I sit by myself in a corner, my faded and stained khaki zip-offs and sneakers contrasting with the cosmopolitan decor. I imagine I’m an international food critic or writer for Lonely Planet as I listen to an audiobook and sip from a glass of Casa Silva. I am a foodie -- one of my few indulgences, other than kink and body work, that highlights my hedonism. I relish my private dinner. I don’t know that I would have enjoyed it more if I had to navigate the social complexities of sharing it with a partner. I would have -- at minimum -- worn different pants, lest I reflect shame on someone better groomed.
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When Hiram Bingham slashed his way through the jungle to this place on July 24, 1911, he found two local families still living in the city. They were growing food in the terraces. As is the way of most “discovered by European stories,” he did not truly find Machu Picchu. He merely exposed it to the world. The locals knew, and kept the secret from the Spaniards for 500 years.
My main reservation about travel classes is the carbon footprint we create by our activities when we do these classes, particularly flying. My purpose of this email is not to make you feel guilty but instead to inspire you to make the most out of the footprint that we left behind by doing this trip. We have discussed many of the major anthropogenic impacts on this glorious reef system. In addition, many of you have taken other environmental studies classes from me. We know that there are many environmentally based existential threats to humanity. Based on what I have seen in the scientific literature, we can realistically expect to keep the warming of earth's surface temperature to about 3 degrees centigrade.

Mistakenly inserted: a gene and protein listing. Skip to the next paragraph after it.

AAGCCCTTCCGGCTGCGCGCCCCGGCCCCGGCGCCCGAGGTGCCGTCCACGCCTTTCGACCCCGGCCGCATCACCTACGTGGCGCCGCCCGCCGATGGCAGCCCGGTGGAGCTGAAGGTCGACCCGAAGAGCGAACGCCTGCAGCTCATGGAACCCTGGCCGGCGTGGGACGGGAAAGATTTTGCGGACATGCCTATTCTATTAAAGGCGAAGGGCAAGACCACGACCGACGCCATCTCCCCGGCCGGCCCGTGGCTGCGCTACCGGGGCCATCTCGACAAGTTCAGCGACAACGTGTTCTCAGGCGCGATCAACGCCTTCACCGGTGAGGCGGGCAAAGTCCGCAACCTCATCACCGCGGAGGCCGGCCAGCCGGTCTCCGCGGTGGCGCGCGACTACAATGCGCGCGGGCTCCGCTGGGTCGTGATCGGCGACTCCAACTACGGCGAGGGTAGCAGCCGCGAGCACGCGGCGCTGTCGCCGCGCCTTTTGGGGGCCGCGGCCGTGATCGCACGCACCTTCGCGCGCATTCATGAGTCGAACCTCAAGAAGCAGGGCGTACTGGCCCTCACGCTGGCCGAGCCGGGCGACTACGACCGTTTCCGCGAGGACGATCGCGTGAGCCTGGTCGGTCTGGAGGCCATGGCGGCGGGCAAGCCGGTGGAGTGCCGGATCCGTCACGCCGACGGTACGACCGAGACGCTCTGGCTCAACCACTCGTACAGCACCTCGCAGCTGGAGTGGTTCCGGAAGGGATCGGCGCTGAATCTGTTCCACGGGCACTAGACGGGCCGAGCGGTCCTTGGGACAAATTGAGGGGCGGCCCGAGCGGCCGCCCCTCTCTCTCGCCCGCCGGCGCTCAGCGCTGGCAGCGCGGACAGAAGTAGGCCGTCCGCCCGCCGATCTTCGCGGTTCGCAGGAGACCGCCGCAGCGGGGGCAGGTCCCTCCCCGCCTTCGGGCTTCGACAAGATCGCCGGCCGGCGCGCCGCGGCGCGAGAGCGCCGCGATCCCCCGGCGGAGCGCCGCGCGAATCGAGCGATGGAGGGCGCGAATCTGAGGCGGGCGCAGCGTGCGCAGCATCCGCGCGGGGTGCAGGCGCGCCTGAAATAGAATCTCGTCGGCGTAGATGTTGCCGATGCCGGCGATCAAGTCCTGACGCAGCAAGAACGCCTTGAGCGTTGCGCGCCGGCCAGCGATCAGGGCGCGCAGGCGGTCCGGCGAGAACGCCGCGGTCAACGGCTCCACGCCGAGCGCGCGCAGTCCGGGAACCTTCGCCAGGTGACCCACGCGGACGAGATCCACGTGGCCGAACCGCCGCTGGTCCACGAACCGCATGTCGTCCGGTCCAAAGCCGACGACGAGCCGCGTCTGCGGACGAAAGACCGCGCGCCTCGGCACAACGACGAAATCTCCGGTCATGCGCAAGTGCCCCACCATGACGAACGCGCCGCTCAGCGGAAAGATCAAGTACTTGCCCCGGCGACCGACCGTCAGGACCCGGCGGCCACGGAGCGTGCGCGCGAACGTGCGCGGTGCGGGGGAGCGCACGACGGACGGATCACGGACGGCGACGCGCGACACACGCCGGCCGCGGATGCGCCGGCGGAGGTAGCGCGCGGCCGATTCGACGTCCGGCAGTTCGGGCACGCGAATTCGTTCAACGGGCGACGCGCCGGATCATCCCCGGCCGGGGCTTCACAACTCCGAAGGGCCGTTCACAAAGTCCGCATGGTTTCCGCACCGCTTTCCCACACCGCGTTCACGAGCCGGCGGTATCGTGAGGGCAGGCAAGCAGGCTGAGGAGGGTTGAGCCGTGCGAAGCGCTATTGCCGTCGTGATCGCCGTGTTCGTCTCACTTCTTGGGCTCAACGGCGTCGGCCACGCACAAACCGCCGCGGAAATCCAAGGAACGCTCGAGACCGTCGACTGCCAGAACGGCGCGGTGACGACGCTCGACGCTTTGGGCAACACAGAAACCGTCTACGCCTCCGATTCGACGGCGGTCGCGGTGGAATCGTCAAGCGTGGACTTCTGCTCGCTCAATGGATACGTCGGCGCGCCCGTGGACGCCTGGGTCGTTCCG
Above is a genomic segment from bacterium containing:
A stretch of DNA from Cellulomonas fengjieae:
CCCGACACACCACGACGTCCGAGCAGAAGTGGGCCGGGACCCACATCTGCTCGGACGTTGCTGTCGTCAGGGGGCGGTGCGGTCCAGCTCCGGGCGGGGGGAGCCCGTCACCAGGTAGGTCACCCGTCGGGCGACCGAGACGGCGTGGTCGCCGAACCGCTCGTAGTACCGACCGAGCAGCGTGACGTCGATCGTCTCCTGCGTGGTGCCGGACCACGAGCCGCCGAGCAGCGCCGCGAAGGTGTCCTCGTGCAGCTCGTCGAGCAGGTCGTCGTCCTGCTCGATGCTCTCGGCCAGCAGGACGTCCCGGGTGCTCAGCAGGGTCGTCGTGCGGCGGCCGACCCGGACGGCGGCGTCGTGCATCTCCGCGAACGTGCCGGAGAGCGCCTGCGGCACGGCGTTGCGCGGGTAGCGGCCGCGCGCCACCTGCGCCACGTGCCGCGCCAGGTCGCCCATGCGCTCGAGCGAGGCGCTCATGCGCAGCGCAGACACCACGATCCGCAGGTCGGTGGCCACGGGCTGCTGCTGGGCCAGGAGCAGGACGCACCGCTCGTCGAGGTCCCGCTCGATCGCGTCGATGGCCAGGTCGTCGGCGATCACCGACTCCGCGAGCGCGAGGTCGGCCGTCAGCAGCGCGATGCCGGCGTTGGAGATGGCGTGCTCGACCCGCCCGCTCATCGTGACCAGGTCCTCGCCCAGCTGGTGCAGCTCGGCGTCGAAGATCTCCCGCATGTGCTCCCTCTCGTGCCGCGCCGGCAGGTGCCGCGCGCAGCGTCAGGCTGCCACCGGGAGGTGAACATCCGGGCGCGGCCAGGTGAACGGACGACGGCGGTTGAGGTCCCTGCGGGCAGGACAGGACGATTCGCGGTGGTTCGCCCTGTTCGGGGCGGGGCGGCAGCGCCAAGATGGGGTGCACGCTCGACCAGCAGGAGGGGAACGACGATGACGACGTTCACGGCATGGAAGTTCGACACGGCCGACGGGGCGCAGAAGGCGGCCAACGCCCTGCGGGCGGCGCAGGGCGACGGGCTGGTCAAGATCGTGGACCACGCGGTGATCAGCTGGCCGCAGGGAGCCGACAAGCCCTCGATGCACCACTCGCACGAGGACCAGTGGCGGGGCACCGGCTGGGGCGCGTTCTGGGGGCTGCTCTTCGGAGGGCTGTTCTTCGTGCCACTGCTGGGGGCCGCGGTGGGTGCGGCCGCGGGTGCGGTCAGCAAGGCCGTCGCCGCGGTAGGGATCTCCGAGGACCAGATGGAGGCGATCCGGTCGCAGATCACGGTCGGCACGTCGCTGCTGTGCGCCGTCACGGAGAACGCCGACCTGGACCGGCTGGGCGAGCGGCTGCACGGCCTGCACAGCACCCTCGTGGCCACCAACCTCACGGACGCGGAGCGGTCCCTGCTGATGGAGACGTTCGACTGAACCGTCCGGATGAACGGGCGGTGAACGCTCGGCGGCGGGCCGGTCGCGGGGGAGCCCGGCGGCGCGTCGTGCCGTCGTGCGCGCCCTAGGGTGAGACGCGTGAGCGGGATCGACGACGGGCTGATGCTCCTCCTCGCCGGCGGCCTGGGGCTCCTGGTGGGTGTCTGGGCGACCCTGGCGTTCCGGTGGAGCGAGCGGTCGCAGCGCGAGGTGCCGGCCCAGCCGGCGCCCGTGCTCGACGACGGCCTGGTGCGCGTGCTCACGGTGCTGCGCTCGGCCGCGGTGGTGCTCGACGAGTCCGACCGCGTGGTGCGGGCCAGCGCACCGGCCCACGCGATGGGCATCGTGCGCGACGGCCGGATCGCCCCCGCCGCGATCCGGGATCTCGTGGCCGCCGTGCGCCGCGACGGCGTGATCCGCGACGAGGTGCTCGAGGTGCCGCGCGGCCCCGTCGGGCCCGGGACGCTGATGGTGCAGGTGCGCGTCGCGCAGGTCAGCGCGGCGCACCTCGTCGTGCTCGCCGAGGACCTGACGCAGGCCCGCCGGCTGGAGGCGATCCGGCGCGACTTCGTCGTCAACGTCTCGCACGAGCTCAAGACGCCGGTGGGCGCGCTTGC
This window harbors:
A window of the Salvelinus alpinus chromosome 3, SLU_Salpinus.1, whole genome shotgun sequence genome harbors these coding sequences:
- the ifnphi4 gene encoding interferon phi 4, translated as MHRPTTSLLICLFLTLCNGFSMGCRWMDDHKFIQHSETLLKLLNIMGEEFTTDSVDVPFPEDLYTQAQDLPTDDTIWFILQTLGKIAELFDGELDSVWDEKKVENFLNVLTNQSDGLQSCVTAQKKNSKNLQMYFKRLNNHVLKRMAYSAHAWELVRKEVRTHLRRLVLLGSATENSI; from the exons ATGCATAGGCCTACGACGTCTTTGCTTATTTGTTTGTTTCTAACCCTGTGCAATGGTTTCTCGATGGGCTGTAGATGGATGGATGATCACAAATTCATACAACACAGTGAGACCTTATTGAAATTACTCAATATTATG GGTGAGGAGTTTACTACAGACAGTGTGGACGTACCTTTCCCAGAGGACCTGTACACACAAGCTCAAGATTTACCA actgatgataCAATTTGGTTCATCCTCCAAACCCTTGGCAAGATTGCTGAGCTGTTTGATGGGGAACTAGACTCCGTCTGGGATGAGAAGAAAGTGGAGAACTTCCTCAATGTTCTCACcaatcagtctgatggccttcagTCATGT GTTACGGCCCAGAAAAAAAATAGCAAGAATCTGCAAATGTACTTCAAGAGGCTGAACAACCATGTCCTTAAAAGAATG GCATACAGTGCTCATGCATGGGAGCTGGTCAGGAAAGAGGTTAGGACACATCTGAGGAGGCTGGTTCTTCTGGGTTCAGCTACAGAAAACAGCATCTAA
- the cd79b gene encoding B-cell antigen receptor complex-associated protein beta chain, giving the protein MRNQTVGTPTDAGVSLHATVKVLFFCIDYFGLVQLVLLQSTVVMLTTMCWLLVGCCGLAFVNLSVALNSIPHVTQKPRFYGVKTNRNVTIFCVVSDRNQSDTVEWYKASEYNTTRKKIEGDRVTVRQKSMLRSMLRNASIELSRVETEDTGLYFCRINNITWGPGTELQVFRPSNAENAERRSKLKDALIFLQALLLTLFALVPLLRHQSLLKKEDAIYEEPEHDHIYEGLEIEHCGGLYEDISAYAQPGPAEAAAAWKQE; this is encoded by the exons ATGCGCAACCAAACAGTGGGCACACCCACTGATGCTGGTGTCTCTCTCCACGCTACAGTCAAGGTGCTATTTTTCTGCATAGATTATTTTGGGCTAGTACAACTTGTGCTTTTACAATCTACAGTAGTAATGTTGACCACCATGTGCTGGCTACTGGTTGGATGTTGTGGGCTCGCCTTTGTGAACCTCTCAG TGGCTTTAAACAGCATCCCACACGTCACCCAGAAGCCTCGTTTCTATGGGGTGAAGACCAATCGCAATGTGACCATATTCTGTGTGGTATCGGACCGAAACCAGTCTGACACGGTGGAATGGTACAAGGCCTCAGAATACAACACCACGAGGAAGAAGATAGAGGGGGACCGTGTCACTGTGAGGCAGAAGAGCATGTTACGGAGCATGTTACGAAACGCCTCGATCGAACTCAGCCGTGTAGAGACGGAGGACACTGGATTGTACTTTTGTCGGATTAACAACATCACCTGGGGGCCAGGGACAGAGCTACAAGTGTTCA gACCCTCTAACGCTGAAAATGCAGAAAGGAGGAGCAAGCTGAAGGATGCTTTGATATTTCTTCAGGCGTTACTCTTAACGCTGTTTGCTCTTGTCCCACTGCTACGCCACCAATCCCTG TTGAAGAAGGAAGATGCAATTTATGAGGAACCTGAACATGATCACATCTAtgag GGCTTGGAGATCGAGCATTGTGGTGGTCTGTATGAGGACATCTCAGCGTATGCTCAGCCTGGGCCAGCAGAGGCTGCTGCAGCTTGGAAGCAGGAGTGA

In Qorikancha, a temple/museum/cathedral, I learn that the Spanish built the Church of Santo Domingo over-top the Incan Temple. Two earthquakes brought part of the church down. The masonry stone and arches crumbled. In the aftermath of the quake, the foundations of the Incan temple stood prominent and proud among the rubble.
I’m jaded. I’ve moved, on average, once a year for the last ten years. I’ve spent four of the last ten years living abroad. Some of the students have asked me how many countries I’ve been to and it took me more than a minute to figure it out. I’m still not sure if I’ve remembered everywhere I went in Europe. Does flying through connecting airports count?